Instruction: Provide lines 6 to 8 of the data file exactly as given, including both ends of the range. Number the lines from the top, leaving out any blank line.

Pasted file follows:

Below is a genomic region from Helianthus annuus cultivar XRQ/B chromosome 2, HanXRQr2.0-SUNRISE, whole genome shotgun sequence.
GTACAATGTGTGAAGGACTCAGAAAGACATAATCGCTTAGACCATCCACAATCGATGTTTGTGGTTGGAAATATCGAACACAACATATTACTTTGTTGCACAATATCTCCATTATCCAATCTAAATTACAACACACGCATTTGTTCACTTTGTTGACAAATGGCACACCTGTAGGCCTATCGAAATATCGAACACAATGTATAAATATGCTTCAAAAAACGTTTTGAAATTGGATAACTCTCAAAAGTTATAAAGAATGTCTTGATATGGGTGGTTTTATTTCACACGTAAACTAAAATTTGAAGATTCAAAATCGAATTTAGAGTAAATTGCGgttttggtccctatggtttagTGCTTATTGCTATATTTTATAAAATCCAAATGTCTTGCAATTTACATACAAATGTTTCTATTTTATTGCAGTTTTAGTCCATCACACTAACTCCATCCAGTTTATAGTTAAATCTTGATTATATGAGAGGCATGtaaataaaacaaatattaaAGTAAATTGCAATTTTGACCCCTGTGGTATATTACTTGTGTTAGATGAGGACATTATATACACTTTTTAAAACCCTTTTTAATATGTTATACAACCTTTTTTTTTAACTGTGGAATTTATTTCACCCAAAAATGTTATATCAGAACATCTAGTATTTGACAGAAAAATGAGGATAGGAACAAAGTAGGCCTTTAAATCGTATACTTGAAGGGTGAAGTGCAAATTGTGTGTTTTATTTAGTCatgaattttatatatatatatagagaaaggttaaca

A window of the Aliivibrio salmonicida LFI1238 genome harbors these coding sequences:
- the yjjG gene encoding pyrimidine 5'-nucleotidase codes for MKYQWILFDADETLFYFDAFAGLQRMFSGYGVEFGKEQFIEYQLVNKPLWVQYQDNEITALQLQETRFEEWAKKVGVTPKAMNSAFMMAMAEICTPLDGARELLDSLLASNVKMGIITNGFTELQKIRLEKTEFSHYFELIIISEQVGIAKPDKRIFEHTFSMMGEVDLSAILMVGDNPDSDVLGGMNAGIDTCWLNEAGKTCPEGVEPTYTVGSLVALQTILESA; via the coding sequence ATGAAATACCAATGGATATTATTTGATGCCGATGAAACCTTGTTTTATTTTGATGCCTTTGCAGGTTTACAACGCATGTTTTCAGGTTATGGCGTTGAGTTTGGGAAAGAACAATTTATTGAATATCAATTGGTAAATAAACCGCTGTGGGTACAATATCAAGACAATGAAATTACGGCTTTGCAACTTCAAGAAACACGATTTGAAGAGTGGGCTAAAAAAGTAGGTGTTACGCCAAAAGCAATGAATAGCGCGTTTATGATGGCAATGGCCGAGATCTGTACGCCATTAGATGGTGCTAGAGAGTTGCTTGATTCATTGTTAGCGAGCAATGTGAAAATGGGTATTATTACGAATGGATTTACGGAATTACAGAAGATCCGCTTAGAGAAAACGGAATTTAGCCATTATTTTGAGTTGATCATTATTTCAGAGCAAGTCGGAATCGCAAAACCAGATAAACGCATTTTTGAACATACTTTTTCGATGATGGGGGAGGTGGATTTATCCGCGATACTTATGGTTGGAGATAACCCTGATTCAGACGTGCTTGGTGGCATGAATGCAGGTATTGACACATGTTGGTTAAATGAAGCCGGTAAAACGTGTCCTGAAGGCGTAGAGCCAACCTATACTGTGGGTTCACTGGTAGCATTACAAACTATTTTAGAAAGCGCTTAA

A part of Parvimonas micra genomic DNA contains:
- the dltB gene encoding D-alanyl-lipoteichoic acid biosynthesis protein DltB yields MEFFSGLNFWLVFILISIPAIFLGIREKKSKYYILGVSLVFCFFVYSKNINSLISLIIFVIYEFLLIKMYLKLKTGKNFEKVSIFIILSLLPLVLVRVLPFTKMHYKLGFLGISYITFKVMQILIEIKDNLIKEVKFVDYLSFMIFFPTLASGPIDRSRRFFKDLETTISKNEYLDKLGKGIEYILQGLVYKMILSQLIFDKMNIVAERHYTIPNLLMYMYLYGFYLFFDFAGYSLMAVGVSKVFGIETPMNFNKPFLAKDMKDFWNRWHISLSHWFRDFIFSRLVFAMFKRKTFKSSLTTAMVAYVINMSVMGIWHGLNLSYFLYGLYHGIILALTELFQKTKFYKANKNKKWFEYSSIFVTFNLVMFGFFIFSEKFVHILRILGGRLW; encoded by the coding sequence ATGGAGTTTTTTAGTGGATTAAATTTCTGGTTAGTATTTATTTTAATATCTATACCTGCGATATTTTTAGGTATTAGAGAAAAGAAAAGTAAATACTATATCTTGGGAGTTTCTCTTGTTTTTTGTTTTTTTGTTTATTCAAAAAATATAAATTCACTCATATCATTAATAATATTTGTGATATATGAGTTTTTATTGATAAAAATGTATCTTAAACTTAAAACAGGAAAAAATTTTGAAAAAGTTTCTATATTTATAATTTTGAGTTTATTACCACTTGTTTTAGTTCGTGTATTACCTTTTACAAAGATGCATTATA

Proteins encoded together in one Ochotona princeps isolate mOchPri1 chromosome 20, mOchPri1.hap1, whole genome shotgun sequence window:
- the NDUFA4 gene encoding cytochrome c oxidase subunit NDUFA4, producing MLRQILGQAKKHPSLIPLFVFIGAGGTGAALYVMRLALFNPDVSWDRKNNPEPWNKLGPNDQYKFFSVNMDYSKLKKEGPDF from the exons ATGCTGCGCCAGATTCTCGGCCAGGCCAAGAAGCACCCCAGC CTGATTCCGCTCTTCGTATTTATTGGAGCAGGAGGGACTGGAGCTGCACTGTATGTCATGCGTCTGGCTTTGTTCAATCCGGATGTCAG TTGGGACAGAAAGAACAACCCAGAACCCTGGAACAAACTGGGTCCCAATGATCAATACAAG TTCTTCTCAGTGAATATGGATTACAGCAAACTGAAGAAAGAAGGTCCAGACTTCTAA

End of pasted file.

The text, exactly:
- the dltB gene encoding D-alanyl-lipoteichoic acid biosynthesis protein DltB yields MEFFSGLNFWLVFILISIPAIFLGIREKKSKYYILGVSLVFCFFVYSKNINSLISLIIFVIYEFLLIKMYLKLKTGKNFEKVSIFIILSLLPLVLVRVLPFTKMHYKLGFLGISYITFKVMQILIEIKDNLIKEVKFVDYLSFMIFFPTLASGPIDRSRRFFKDLETTISKNEYLDKLGKGIEYILQGLVYKMILSQLIFDKMNIVAERHYTIPNLLMYMYLYGFYLFFDFAGYSLMAVGVSKVFGIETPMNFNKPFLAKDMKDFWNRWHISLSHWFRDFIFSRLVFAMFKRKTFKSSLTTAMVAYVINMSVMGIWHGLNLSYFLYGLYHGIILALTELFQKTKFYKANKNKKWFEYSSIFVTFNLVMFGFFIFSEKFVHILRILGGRLW; encoded by the coding sequence ATGGAGTTTTTTAGTGGATTAAATTTCTGGTTAGTATTTATTTTAATATCTATACCTGCGATATTTTTAGGTATTAGAGAAAAGAAAAGTAAATACTATATCTTGGGAGTTTCTCTTGTTTTTTGTTTTTTTGTTTATTCAAAAAATATAAATTCACTCATATCATTAATAATATTTGTGATATATGAGTTTTTATTGATAAAAATGTATCTTAAACTTAAAACAGGAAAAAATTTTGAAAAAGTTTCTATATTTATAATTTTGAGTTTATTACCACTTGTTTTAGTTCGTGTATTACCTTTTACAAAGATGCATTATA

Proteins encoded together in one Ochotona princeps isolate mOchPri1 chromosome 20, mOchPri1.hap1, whole genome shotgun sequence window:
- the NDUFA4 gene encoding cytochrome c oxidase subunit NDUFA4, producing MLRQILGQAKKHPSLIPLFVFIGAGGTGAALYVMRLALFNPDVSWDRKNNPEPWNKLGPNDQYKFFSVNMDYSKLKKEGPDF from the exons ATGCTGCGCCAGATTCTCGGCCAGGCCAAGAAGCACCCCAGC CTGATTCCGCTCTTCGTATTTATTGGAGCAGGAGGGACTGGAGCTGCACTGTATGTCATGCGTCTGGCTTTGTTCAATCCGGATGTCAG TTGGGACAGAAAGAACAACCCAGAACCCTGGAACAAACTGGGTCCCAATGATCAATACAAG TTCTTCTCAGTGAATATGGATTACAGCAAACTGAAGAAAGAAGGTCCAGACTTCTAA